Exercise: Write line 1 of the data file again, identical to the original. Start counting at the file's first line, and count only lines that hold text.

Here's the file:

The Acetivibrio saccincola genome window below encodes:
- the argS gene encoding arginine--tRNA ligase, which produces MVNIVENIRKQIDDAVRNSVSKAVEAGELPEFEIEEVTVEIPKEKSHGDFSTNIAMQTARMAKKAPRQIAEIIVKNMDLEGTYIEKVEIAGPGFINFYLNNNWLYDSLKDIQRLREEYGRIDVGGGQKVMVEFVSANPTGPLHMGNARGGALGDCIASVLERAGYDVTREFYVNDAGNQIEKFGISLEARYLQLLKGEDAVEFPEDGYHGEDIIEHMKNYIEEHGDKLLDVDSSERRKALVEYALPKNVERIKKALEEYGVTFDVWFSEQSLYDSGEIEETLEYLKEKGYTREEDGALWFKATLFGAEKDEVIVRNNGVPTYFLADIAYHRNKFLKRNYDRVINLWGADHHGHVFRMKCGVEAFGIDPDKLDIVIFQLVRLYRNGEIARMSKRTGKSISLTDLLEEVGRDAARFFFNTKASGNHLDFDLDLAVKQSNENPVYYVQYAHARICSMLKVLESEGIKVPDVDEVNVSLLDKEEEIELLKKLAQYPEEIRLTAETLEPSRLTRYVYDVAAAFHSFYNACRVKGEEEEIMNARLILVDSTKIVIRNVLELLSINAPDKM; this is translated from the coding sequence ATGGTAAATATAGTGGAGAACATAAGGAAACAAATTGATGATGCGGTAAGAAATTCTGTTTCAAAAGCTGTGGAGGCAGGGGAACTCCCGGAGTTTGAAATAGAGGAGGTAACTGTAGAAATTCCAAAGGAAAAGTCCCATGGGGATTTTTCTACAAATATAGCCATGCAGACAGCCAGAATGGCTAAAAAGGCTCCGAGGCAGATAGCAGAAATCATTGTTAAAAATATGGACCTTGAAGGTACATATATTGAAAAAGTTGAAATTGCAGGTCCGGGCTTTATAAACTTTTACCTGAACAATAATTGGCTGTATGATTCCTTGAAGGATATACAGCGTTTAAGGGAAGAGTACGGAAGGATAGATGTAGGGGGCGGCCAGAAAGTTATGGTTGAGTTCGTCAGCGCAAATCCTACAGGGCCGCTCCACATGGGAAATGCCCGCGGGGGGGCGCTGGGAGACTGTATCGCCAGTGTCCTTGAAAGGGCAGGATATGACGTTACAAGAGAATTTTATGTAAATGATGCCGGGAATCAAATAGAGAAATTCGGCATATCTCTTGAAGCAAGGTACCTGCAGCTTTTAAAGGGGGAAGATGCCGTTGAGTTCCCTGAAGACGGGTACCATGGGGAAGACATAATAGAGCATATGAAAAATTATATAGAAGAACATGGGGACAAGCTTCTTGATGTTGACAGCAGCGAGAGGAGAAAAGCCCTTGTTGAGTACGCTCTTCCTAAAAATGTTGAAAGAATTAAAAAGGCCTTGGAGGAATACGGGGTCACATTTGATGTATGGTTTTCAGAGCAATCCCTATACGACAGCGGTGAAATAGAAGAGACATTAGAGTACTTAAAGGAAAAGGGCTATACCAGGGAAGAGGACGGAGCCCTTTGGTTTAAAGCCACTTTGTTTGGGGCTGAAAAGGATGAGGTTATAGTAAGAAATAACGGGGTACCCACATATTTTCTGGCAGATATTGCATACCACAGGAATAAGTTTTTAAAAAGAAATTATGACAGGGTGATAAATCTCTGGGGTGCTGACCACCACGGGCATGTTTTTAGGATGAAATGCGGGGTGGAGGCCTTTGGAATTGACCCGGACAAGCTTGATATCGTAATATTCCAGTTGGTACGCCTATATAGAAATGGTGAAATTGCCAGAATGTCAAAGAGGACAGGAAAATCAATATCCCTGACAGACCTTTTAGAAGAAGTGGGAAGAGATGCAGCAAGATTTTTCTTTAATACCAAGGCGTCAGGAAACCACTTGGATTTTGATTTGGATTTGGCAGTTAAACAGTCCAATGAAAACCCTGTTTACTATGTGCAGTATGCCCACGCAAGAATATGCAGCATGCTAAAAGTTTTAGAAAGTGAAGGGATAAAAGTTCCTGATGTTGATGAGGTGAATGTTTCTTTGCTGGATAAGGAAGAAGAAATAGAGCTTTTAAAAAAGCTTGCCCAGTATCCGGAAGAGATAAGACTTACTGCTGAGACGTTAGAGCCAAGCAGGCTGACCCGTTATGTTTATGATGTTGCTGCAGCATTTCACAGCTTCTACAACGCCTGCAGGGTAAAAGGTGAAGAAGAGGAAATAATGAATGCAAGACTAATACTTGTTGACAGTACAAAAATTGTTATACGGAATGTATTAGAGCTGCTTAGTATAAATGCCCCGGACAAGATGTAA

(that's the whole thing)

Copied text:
The Acetivibrio saccincola genome window below encodes: